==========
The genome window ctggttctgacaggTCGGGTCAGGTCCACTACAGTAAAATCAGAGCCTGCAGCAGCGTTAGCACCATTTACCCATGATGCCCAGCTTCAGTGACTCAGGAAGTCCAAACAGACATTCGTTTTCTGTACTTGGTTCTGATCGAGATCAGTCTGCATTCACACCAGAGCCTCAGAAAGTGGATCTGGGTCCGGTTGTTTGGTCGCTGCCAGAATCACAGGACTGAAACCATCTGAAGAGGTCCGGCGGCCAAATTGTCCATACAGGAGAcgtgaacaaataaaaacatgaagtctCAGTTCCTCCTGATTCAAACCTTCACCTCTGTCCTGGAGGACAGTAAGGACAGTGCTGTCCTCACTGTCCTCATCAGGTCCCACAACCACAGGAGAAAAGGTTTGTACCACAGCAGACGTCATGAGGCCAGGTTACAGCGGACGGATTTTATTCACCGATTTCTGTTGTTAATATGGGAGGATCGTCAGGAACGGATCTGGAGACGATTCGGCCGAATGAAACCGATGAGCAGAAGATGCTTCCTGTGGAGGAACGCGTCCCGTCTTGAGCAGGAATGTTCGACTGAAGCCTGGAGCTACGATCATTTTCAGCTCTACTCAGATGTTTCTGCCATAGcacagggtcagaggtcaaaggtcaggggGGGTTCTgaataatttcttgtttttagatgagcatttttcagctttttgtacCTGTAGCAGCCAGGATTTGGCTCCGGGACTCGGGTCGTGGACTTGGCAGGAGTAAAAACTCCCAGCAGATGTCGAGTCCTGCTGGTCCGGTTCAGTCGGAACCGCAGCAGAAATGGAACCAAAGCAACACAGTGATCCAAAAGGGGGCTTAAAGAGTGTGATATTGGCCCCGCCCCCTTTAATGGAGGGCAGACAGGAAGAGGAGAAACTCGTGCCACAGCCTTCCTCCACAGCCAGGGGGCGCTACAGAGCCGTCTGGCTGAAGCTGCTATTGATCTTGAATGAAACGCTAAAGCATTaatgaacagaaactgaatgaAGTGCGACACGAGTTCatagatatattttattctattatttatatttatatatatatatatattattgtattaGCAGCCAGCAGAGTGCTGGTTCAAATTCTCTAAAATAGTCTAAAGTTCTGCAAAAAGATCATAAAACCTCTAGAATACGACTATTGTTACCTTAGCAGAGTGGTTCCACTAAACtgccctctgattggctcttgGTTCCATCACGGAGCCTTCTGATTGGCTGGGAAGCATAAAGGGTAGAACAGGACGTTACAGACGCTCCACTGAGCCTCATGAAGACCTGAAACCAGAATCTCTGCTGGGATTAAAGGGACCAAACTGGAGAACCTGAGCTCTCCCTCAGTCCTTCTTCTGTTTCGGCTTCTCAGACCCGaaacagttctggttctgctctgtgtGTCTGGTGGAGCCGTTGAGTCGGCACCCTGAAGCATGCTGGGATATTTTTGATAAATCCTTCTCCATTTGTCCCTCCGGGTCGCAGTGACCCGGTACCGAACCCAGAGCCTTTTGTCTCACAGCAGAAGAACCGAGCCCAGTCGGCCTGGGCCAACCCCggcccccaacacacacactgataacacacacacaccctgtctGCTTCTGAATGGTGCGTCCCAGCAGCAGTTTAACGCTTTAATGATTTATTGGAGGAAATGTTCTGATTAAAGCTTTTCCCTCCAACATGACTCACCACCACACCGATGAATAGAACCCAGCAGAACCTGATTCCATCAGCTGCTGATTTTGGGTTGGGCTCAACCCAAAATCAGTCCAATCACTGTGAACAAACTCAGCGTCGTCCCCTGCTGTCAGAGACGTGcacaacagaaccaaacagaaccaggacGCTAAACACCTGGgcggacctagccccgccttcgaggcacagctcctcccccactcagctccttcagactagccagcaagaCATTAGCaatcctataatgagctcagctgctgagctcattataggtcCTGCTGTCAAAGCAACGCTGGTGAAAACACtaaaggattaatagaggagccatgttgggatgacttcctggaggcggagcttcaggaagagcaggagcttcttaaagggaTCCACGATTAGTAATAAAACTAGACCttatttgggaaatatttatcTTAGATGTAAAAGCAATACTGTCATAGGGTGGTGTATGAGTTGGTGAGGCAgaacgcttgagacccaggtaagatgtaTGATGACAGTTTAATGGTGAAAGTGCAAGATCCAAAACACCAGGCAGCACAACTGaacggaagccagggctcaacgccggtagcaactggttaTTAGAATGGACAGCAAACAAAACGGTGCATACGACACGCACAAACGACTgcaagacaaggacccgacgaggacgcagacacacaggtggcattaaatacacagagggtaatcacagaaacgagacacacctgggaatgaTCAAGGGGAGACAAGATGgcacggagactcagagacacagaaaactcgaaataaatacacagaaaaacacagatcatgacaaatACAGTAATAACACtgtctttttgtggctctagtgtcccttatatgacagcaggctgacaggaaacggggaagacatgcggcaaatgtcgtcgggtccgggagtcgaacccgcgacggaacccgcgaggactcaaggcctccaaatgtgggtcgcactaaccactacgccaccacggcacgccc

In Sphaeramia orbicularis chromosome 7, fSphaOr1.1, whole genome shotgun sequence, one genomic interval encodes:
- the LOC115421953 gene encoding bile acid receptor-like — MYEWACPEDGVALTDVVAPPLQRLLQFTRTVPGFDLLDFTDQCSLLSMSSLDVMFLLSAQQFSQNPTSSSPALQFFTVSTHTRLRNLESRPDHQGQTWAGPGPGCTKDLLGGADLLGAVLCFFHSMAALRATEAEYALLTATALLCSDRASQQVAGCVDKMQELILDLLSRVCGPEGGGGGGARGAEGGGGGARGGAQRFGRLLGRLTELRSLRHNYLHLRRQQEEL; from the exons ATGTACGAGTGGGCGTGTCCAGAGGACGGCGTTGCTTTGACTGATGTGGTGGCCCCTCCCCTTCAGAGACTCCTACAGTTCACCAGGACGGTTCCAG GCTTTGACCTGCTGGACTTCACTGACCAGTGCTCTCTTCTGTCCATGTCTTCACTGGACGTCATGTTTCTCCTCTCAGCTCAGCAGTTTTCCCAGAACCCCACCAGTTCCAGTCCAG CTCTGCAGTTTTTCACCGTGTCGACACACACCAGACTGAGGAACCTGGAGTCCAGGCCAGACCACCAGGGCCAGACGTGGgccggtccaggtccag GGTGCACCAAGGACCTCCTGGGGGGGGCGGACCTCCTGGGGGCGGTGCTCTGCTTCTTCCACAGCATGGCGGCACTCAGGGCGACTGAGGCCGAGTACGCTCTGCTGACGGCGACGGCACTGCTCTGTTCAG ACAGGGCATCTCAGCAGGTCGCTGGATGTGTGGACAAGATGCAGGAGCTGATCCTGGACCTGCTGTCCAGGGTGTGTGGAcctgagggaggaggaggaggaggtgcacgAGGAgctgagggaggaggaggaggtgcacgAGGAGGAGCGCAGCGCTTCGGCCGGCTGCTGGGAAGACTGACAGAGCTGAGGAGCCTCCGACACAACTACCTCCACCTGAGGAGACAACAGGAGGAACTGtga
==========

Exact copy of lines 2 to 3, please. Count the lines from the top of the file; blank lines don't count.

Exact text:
In Sphaeramia orbicularis chromosome 7, fSphaOr1.1, whole genome shotgun sequence, one genomic interval encodes:
- the LOC115421953 gene encoding bile acid receptor-like — MYEWACPEDGVALTDVVAPPLQRLLQFTRTVPGFDLLDFTDQCSLLSMSSLDVMFLLSAQQFSQNPTSSSPALQFFTVSTHTRLRNLESRPDHQGQTWAGPGPGCTKDLLGGADLLGAVLCFFHSMAALRATEAEYALLTATALLCSDRASQQVAGCVDKMQELILDLLSRVCGPEGGGGGGARGAEGGGGGARGGAQRFGRLLGRLTELRSLRHNYLHLRRQQEEL; from the exons ATGTACGAGTGGGCGTGTCCAGAGGACGGCGTTGCTTTGACTGATGTGGTGGCCCCTCCCCTTCAGAGACTCCTACAGTTCACCAGGACGGTTCCAG GCTTTGACCTGCTGGACTTCACTGACCAGTGCTCTCTTCTGTCCATGTCTTCACTGGACGTCATGTTTCTCCTCTCAGCTCAGCAGTTTTCCCAGAACCCCACCAGTTCCAGTCCAG CTCTGCAGTTTTTCACCGTGTCGACACACACCAGACTGAGGAACCTGGAGTCCAGGCCAGACCACCAGGGCCAGACGTGGgccggtccaggtccag GGTGCACCAAGGACCTCCTGGGGGGGGCGGACCTCCTGGGGGCGGTGCTCTGCTTCTTCCACAGCATGGCGGCACTCAGGGCGACTGAGGCCGAGTACGCTCTGCTGACGGCGACGGCACTGCTCTGTTCAG ACAGGGCATCTCAGCAGGTCGCTGGATGTGTGGACAAGATGCAGGAGCTGATCCTGGACCTGCTGTCCAGGGTGTGTGGAcctgagggaggaggaggaggaggtgcacgAGGAgctgagggaggaggaggaggtgcacgAGGAGGAGCGCAGCGCTTCGGCCGGCTGCTGGGAAGACTGACAGAGCTGAGGAGCCTCCGACACAACTACCTCCACCTGAGGAGACAACAGGAGGAACTGtga